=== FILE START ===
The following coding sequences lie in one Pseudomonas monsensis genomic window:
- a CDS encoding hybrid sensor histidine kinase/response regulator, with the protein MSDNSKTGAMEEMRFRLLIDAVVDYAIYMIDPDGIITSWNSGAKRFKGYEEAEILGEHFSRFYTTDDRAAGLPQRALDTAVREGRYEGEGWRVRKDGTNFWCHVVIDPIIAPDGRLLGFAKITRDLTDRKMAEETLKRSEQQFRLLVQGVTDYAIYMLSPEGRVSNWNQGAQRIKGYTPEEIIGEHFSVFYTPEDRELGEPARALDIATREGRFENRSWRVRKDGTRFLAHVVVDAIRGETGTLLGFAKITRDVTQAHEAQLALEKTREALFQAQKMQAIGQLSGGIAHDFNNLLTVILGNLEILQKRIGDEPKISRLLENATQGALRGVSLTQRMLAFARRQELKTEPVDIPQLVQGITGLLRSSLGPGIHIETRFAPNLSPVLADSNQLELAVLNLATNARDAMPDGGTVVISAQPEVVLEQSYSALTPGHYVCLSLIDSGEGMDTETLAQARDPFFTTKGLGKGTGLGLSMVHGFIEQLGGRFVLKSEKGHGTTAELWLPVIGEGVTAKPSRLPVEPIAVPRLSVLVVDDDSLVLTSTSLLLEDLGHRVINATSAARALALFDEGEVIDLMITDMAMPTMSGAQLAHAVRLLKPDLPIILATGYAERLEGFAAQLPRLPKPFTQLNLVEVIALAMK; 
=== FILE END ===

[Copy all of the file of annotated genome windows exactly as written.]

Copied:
The following coding sequences lie in one Pseudomonas monsensis genomic window:
- a CDS encoding hybrid sensor histidine kinase/response regulator, with the protein MSDNSKTGAMEEMRFRLLIDAVVDYAIYMIDPDGIITSWNSGAKRFKGYEEAEILGEHFSRFYTTDDRAAGLPQRALDTAVREGRYEGEGWRVRKDGTNFWCHVVIDPIIAPDGRLLGFAKITRDLTDRKMAEETLKRSEQQFRLLVQGVTDYAIYMLSPEGRVSNWNQGAQRIKGYTPEEIIGEHFSVFYTPEDRELGEPARALDIATREGRFENRSWRVRKDGTRFLAHVVVDAIRGETGTLLGFAKITRDVTQAHEAQLALEKTREALFQAQKMQAIGQLSGGIAHDFNNLLTVILGNLEILQKRIGDEPKISRLLENATQGALRGVSLTQRMLAFARRQELKTEPVDIPQLVQGITGLLRSSLGPGIHIETRFAPNLSPVLADSNQLELAVLNLATNARDAMPDGGTVVISAQPEVVLEQSYSALTPGHYVCLSLIDSGEGMDTETLAQARDPFFTTKGLGKGTGLGLSMVHGFIEQLGGRFVLKSEKGHGTTAELWLPVIGEGVTAKPSRLPVEPIAVPRLSVLVVDDDSLVLTSTSLLLEDLGHRVINATSAARALALFDEGEVIDLMITDMAMPTMSGAQLAHAVRLLKPDLPIILATGYAERLEGFAAQLPRLPKPFTQLNLVEVIALAMK; 